Consortium benchmarking: Collaborative academic-practitioner case study research
Consortium benchmarking is a scholar-practitioner collaborative case study approach joining rigor and relevance in management research. In consortium benchmarking practitioners and academic researchers form a consortium and together benchmark best-practices. Consortium benchmarking includes practitioners as co-researchers, facilitating research relevant for both academics and practitioners. Rigorous research informs the entire process since consortium benchmarking collects evidence from multiple sources and uses various comparison techniques. This paper introduces the concept of consortium benchmarking and then illustrates its application with a case study that identifies the nature of innovative suppliers. The study shows how consortium benchmarking supports the production of relevant knowledge for both academics and practitioners in a rigorous way. In order to evaluate these contributions, the study develops criteria for assessing rigor as well as theoretical and practical relevance. Finally, the study compares consortium benchmarking with multi-case research and presents five aspects either not accounted for or neglected in "traditional" multi-case research.
If you experience problems downloading a file, check if you have the proper application to view it first. In case of further problems read the IDEAS help page. Note that these files are not on the IDEAS site. Please be patient as the files may be large.
As the access to this document is restricted, you may want to look for a different version under "Related research" (further below) or search for a different version of it.
References listed on IDEAS
Please report citation or reference errors to , or , if you are the registered author of the cited work, log in to your RePEc Author Service profile, click on "citations" and make appropriate adjustments.:
- Ragatz, Gary L. & Handfield, Robert B. & Petersen, Kenneth J., 2002. "Benefits associated with supplier integration into new product development under conditions of technology uncertainty," Journal of Business Research, Elsevier, vol. 55(5), pages 389-400, May.
- Gerard P. Hodgkinson & Denise M. Rousseau, 2009. "Bridging the Rigour-Relevance Gap in Management Research: It's Already Happening!," Journal of Management Studies, Wiley Blackwell, vol. 46(3), pages 534-546, 05.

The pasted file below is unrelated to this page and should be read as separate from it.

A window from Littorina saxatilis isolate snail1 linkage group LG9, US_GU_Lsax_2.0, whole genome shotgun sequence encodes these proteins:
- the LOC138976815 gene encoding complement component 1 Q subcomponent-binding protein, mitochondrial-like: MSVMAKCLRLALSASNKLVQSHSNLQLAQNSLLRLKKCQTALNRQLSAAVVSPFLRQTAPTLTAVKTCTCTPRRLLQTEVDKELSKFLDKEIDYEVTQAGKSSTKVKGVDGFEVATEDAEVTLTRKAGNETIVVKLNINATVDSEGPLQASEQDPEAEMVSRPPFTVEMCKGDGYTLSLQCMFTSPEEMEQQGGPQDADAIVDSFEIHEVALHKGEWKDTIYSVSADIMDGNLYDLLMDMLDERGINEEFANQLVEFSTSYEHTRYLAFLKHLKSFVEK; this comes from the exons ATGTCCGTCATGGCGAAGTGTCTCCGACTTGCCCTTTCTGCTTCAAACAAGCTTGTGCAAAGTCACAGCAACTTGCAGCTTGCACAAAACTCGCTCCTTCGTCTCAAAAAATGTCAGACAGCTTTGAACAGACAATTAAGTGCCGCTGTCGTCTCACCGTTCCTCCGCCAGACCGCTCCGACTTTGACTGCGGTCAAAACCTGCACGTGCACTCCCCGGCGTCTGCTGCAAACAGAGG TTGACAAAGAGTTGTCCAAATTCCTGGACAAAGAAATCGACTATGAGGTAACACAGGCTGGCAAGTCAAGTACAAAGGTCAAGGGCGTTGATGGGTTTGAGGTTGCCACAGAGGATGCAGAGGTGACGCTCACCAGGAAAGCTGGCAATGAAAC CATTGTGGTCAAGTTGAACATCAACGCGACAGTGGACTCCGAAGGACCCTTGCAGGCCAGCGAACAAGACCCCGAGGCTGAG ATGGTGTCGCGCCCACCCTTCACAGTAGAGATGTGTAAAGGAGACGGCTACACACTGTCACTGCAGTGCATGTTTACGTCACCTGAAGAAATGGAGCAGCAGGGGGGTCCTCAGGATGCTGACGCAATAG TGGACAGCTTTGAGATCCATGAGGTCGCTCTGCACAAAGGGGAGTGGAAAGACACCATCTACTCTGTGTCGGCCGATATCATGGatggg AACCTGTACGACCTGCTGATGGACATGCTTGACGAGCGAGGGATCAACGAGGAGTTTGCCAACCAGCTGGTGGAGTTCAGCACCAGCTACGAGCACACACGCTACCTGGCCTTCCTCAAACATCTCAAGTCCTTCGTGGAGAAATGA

- Foss, Nicolai J., 1999. "Networks, capabilities, and competitive advantage," Scandinavian Journal of Management, Elsevier, vol. 15(1), pages 1-15, March.
- Halinen, Aino & Tornroos, Jan-Ake, 2005. "Using case methods in the study of contemporary business networks," Journal of Business Research, Elsevier, vol. 58(9), pages 1285-1297, September.
- Esser, James K., 1998. "Alive and Well after 25 Years: A Review of Groupthink Research," Organizational Behavior and Human Decision Processes, Elsevier, vol. 73(2-3), pages 116-141, February.
- L. J. Bourgeois, III & Kathleen M. Eisenhardt, 1988. "Strategic Decision Processes in High Velocity Environments: Four Cases in the Microcomputer Industry," Management Science, INFORMS, vol. 34(7), pages 816-835, July.
- John A. Mathews, 2002. "special issue: A resource-based view of Schumpeterian economic dynamics," Journal of Evolutionary Economics, Springer, vol. 12(1), pages 29-54.
- Wilson, Elizabeth J. & Vlosky, Richard P., 1997. "Partnering relationship activities: Building theory from case study research," Journal of Business Research, Elsevier, vol. 39(1), pages 59-70, May.
- Alfred Kieser & Lars Leiner, 2009. "Why the Rigour-Relevance Gap in Management Research Is Unbridgeable," Journal of Management Studies, Wiley Blackwell, vol. 46(3), pages 516-533, 05.
When requesting a correction, please mention this item's handle: RePEc:eee:jbrese:v:64:y:2011:i:10:p:1137-1145. See general information about how to correct material in RePEc.
For technical questions regarding this item, or to correct its authors, title, abstract, bibliographic or download information, contact: (Zhang, Lei)
If you have authored this item and are not yet registered with RePEc, we encourage you to do it here. This allows to link your profile to this item. It also allows you to accept potential citations to this item that we are uncertain about.
If references are entirely missing, you can add them using this form.
If the full references list an item that is present in RePEc, but the system did not link to it, you can help with this form.
If you know of missing items citing this one, you can help us creating those links by adding the relevant references in the same way as above, for each refering item. If you are a registered author of this item, you may also want to check the "citations" tab in your profile, as there may be some citations waiting for confirmation.
Please note that corrections may take a couple of weeks to filter through the various RePEc services.